October 16, 2007 3:07:47 PM CEST
There's also the question of how the Dutch socialize in a work setting. I came here to work at the O.L.V.G. after working in the NHS for several years.
The first thing I noticed here was that there was absolutely no work-related socialising. This was a bit of a shock, as in the NHS 75% of the socialising you did was with other NHS personnel, either in the hospital social-club, or in the local 'NHS-favored' pubs. Now, you can argue that that was all a bit incestuous, and you'd be right, but at least when you moved to a new hospital in a new area it meant that you met new people and new friends very quickly - that just doesn't happen here.
I think this really depends on where you work. A big chunk of my husbands socializing is with people he works with.
I agree with No P on this one. There is a social scene where I work but it's organised and normally involves an activity. Nobody goes out after work for a drink and this also applies to my partner, their brother and most of my Dutch friends. The only time they socialise with their work colleages is an organised event - which is totally different than a group of people wandering over to a bar on the spur of the moment.
The Dutch don't do spontaneous and just want to get back home to attend an event in their agenda which has been organised months ago.
This to be is the one defining social difference in the Dutch/UK social culture and is why, in my opinion, it's so hard to find friends here.
Of course you can join a club and do an activity, but you could be going to that club for years before anybody would think of including you in their personal lives - they are totally separate and it's very very rare the two mix.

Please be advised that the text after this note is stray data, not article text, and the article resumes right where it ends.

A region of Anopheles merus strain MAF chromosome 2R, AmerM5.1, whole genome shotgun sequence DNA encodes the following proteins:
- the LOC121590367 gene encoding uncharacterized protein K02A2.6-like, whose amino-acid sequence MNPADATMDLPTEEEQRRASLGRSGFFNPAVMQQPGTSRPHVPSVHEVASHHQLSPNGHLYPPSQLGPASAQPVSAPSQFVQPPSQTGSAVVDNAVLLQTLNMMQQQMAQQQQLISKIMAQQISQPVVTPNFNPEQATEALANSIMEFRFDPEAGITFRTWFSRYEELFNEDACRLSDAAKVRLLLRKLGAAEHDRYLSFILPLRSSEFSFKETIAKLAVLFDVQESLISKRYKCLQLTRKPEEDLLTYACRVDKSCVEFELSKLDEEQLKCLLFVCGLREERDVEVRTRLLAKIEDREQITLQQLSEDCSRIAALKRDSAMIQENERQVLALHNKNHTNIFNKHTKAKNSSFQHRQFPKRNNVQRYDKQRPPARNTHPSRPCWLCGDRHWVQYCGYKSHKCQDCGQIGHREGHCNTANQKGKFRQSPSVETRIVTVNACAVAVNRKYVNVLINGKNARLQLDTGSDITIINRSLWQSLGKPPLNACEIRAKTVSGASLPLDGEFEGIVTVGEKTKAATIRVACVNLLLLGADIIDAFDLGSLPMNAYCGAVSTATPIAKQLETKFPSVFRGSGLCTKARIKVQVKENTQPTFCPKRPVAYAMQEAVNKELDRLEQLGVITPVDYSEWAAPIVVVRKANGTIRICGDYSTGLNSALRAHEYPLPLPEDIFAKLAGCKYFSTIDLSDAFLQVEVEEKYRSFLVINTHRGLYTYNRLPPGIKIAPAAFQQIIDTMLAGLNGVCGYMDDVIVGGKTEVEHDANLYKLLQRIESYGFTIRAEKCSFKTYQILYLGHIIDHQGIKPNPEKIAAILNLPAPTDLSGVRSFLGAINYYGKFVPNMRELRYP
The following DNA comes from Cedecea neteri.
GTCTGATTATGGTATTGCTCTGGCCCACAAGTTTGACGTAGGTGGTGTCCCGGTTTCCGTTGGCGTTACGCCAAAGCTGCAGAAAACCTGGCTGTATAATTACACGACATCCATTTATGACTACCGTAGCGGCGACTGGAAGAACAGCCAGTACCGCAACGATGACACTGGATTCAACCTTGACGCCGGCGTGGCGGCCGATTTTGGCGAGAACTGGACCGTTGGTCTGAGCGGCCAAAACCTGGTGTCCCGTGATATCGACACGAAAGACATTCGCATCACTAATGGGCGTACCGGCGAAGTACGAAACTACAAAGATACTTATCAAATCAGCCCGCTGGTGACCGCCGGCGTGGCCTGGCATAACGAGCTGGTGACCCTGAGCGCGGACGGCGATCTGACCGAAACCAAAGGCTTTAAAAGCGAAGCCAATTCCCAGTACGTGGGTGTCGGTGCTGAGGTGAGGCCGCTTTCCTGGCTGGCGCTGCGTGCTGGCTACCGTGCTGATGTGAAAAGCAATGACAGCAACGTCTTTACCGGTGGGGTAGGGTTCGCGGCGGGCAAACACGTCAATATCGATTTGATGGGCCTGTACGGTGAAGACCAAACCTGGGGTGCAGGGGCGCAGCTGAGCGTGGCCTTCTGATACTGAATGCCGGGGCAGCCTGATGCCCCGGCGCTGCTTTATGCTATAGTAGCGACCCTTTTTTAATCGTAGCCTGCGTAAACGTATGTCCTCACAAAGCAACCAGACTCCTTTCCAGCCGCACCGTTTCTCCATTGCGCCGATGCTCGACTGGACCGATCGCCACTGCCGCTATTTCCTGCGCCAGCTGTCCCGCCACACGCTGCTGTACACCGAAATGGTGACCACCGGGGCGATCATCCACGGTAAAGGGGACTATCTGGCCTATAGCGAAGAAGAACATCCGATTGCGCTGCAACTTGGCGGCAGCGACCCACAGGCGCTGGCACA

I know my partner will refer to people at work who they have known for years as 'my work colleague' - they will never be thought of or refered to as a friend.
It's all very limiting and narrow which is exactly why ex-pats tend to gravitate towards each other - not because they particularly want to but because they are forced to through these circumstances, which is the way Dutch culture has formed itself.
When I see yet another post from some poor unsuspecting ex-pat telling of their failure to make friends and some bloody (normally Dutch or a totally unempathic person) response that it must be their fault I would like to draw them back to the reasons above. It's just not their fault that this is how society is in Holland and you can waste years trying to break down barriers and just end up frustrated and uphappy.
I do have people here I am friendly with and will see them for dinner etc. but my real friends are ex-pats, who, if I fancy a chat, I can ring up in the morning and be down the bar with them in the afternoon.